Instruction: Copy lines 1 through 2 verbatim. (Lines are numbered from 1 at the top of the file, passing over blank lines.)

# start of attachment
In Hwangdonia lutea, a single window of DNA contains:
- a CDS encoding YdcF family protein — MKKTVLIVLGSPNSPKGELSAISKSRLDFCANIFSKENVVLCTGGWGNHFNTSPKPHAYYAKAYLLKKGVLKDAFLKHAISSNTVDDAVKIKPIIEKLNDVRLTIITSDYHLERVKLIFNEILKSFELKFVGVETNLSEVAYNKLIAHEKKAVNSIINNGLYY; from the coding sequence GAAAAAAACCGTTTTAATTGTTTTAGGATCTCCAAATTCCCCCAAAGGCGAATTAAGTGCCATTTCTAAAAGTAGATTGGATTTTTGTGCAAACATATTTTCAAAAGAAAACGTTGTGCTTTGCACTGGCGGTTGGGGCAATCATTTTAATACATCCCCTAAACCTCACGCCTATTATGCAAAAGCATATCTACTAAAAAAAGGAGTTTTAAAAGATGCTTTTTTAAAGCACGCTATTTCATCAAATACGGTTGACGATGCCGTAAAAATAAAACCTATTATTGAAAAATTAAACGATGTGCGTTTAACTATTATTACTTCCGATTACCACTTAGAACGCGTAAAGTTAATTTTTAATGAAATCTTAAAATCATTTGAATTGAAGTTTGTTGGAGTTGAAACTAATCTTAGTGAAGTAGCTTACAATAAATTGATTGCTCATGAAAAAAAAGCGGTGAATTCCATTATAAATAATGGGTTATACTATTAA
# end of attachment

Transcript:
In Hwangdonia lutea, a single window of DNA contains:
- a CDS encoding YdcF family protein — MKKTVLIVLGSPNSPKGELSAISKSRLDFCANIFSKENVVLCTGGWGNHFNTSPKPHAYYAKAYLLKKGVLKDAFLKHAISSNTVDDAVKIKPIIEKLNDVRLTIITSDYHLERVKLIFNEILKSFELKFVGVETNLSEVAYNKLIAHEKKAVNSIINNGLYY; from the coding sequence GAAAAAAACCGTTTTAATTGTTTTAGGATCTCCAAATTCCCCCAAAGGCGAATTAAGTGCCATTTCTAAAAGTAGATTGGATTTTTGTGCAAACATATTTTCAAAAGAAAACGTTGTGCTTTGCACTGGCGGTTGGGGCAATCATTTTAATACATCCCCTAAACCTCACGCCTATTATGCAAAAGCATATCTACTAAAAAAAGGAGTTTTAAAAGATGCTTTTTTAAAGCACGCTATTTCATCAAATACGGTTGACGATGCCGTAAAAATAAAACCTATTATTGAAAAATTAAACGATGTGCGTTTAACTATTATTACTTCCGATTACCACTTAGAACGCGTAAAGTTAATTTTTAATGAAATCTTAAAATCATTTGAATTGAAGTTTGTTGGAGTTGAAACTAATCTTAGTGAAGTAGCTTACAATAAATTGATTGCTCATGAAAAAAAAGCGGTGAATTCCATTATAAATAATGGGTTATACTATTAA